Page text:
If You Had The Power to Save Lives, Would You Use It?

Smart Growth America just released its report “Dangerous by Design” which shows a 75% increase in the deaths of people walking since 2010.

Graph showing 75% increase in the deaths of people walking since 2010.

Our transportation system is not an unpredictable natural catastrophe. It’s not a new disease without a vaccine or treatment. Our roads and vehicles are  designed and regulated by human beings who now have decades of evidence about the choices that kill people. What will it take for them to change?

We know this can sound harsh and accusatory. We spend a lot of time here at America Walks painting the positive vision of walkable communities. Safe streets and good transit combined with ample housing, jobs, stores and public spaces are safe, healthy, equitable, economically vital and environmentally sound. We and thousands of advocates nationwide plead with decision makers to see the benefits and ignore the naysayers. We celebrate walkability wins and encourage community members that they can “make a difference.”

But the crushing and grim reality of 20 deaths a day stirs a different emotion. Smart Growth America’s released rankings of 101 metro areas shows that nearly every metro has gotten more dangerous—and those that didn’t get worse have mostly remained the same. What will it take for those in power to act?

We know the problem. Road design that prioritizes speed over safety. Cars, SUVs and trucks are getting larger and more deadly, with reduced visibility of people outside of vehicles. And we know how to redesign roads and vehicles to make them less deadly. Elected and agency officials have the power to implement these solutions.

Everything else is just excuses. We know that pedestrian deaths can go down. Europe is doing it, and they also have people that drink, use cell phones, and wear dark clothing while walking. Why? Their roads and vehicles are less dangerous.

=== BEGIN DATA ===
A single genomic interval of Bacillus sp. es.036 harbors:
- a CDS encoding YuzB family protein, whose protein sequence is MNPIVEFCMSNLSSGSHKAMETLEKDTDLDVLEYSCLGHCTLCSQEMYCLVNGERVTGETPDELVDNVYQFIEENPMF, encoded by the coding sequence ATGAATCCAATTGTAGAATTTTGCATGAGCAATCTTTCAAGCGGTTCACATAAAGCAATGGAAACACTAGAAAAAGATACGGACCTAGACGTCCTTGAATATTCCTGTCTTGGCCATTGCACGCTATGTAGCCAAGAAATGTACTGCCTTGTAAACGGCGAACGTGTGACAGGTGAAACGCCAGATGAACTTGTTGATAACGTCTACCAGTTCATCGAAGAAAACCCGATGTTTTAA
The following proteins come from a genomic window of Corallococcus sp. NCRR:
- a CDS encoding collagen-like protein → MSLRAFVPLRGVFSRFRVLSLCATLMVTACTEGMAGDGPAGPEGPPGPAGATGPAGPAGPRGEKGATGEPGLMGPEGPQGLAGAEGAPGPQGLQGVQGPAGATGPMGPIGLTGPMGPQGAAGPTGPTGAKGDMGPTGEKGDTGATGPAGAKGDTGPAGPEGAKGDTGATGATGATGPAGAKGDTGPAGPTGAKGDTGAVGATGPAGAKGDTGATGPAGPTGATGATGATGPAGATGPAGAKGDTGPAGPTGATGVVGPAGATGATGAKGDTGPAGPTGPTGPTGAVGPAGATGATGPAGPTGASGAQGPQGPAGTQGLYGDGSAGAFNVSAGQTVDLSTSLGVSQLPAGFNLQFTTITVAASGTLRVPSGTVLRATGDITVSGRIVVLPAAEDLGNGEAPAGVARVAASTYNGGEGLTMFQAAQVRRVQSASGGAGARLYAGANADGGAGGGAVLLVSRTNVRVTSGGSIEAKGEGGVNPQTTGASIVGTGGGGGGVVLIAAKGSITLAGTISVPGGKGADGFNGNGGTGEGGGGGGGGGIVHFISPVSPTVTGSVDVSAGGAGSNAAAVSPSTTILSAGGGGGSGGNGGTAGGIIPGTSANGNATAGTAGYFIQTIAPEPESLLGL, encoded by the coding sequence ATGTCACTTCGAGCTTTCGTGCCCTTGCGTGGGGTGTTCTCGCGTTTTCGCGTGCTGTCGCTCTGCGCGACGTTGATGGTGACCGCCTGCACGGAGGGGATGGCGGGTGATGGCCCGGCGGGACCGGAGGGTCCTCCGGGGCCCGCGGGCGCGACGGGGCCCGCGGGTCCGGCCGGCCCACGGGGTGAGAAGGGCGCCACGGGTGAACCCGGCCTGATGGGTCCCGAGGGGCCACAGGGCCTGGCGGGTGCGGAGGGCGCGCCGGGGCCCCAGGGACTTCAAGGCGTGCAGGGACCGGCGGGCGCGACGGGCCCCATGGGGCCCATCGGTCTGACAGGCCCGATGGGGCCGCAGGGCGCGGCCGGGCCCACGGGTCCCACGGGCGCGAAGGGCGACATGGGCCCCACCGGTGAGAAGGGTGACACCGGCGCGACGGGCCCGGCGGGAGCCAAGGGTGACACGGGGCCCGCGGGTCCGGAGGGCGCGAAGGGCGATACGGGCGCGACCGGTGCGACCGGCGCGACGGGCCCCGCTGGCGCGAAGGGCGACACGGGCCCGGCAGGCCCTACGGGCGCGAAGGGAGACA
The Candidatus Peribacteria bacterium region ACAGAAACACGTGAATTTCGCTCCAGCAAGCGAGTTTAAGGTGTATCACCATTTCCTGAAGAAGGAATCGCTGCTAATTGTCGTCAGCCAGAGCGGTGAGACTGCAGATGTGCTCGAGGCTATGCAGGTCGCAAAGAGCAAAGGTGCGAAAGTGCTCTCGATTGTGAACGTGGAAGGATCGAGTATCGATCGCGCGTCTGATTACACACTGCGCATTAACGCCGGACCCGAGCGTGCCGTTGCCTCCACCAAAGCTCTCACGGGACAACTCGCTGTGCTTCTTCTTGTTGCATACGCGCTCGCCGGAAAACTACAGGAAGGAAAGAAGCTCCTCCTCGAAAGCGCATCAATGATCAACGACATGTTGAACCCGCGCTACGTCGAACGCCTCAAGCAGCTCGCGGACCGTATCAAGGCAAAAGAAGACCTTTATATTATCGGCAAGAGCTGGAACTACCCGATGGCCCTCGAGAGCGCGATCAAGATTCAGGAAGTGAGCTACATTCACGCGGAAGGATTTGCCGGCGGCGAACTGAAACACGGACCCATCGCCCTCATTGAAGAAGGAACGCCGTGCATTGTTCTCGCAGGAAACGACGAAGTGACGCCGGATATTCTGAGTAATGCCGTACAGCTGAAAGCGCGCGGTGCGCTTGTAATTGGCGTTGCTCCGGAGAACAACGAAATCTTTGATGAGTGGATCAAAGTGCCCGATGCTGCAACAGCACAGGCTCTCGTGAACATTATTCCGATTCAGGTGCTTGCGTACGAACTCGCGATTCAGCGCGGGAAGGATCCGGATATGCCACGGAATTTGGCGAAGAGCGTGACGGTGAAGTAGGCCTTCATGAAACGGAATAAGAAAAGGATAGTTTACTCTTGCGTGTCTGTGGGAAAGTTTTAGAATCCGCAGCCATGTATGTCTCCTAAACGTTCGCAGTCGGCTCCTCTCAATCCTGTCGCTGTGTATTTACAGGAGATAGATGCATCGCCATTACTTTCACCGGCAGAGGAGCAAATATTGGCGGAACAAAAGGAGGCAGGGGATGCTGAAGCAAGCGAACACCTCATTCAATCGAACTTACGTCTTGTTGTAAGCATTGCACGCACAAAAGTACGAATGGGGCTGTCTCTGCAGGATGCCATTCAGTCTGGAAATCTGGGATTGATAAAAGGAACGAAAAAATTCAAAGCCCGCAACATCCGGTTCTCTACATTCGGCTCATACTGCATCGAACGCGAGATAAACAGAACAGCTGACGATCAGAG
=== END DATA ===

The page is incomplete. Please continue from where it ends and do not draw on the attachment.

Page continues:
But the people with power keep reaching for excuses. They call for more education, even though the data shows that decades of victim blaming and shaming has had no effect. Sure, remind people to use caution, but let’s not make believe that is a solution.

We understand the claim that there is not enough money. But it rings hollow when a single highway interchange could finance sidewalks for a small city. And when states are funneling massive amounts of flexible federal infrastructure dollars into highway expansion.

Nor does the claim of a “balanced approach” sound persuasive when one side of the scale is weighted with deaths, serious injury and torn-apart families and communities.

It is not even what the public wants. National and local polling again and again show that the public wants transit, walking and biking prioritized over highway spending.

So what exactly is the obstacle then? A clue might be found in the populations that bear the greatest burden of unsafe roads – low income and Black, Brown and Native communities. These communities are the ones with the least political power.

Graph made of people showing pedestrian deaths per 100,000 by race and ethnicity. 0.99% are asian/pacific-islander, 1.59% are white, non-hispanic, 2.01% are hispanic/latinx, 3.40% are black or african american, 6.81% are american indian/alaska native
Graph showing lower income areas with far higher rates of pedestrian deaths. 1.07 in areas with income higher than $100,000. 5.23 in areas with income less than $15,000.

Look, we get it. Our staff collectively has decades of transportation advocacy experience and two of us have held elected office. There are lots of powerful economic interests that have grown used to road-building money. And there are members of the public who loudly lay claim to the right to drive everywhere fast and view safety measures as an assault on those rights. Easier to go along than to disturb the status quo.

But we return here to where we started. If you had the power to save lives, would you use it? Read the Dangerous By Design Report. We’ll be right here waiting for the right answer. And advocating for it